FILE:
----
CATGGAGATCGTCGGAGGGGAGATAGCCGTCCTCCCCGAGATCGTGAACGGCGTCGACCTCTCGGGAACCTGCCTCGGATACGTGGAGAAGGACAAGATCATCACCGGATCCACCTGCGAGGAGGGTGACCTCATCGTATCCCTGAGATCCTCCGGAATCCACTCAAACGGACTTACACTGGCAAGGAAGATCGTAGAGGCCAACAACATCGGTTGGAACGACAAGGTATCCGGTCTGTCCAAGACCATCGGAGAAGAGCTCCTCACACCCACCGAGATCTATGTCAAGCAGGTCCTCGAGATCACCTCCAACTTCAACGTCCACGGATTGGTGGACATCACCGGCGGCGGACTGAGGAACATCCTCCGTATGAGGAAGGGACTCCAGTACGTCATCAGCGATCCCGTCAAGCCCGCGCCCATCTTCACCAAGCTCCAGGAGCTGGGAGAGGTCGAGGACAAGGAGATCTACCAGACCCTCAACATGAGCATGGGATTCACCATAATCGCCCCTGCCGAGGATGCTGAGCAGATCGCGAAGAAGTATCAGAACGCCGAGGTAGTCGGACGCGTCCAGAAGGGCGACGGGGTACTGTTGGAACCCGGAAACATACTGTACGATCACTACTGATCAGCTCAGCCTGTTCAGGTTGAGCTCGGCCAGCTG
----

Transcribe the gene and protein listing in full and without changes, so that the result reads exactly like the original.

CATGGAGATCGTCGGAGGGGAGATAGCCGTCCTCCCCGAGATCGTGAACGGCGTCGACCTCTCGGGAACCTGCCTCGGATACGTGGAGAAGGACAAGATCATCACCGGATCCACCTGCGAGGAGGGTGACCTCATCGTATCCCTGAGATCCTCCGGAATCCACTCAAACGGACTTACACTGGCAAGGAAGATCGTAGAGGCCAACAACATCGGTTGGAACGACAAGGTATCCGGTCTGTCCAAGACCATCGGAGAAGAGCTCCTCACACCCACCGAGATCTATGTCAAGCAGGTCCTCGAGATCACCTCCAACTTCAACGTCCACGGATTGGTGGACATCACCGGCGGCGGACTGAGGAACATCCTCCGTATGAGGAAGGGACTCCAGTACGTCATCAGCGATCCCGTCAAGCCCGCGCCCATCTTCACCAAGCTCCAGGAGCTGGGAGAGGTCGAGGACAAGGAGATCTACCAGACCCTCAACATGAGCATGGGATTCACCATAATCGCCCCTGCCGAGGATGCTGAGCAGATCGCGAAGAAGTATCAGAACGCCGAGGTAGTCGGACGCGTCCAGAAGGGCGACGGGGTACTGTTGGAACCCGGAAACATACTGTACGATCACTACTGATCAGCTCAGCCTGTTCAGGTTGAGCTCGGCCAGCTG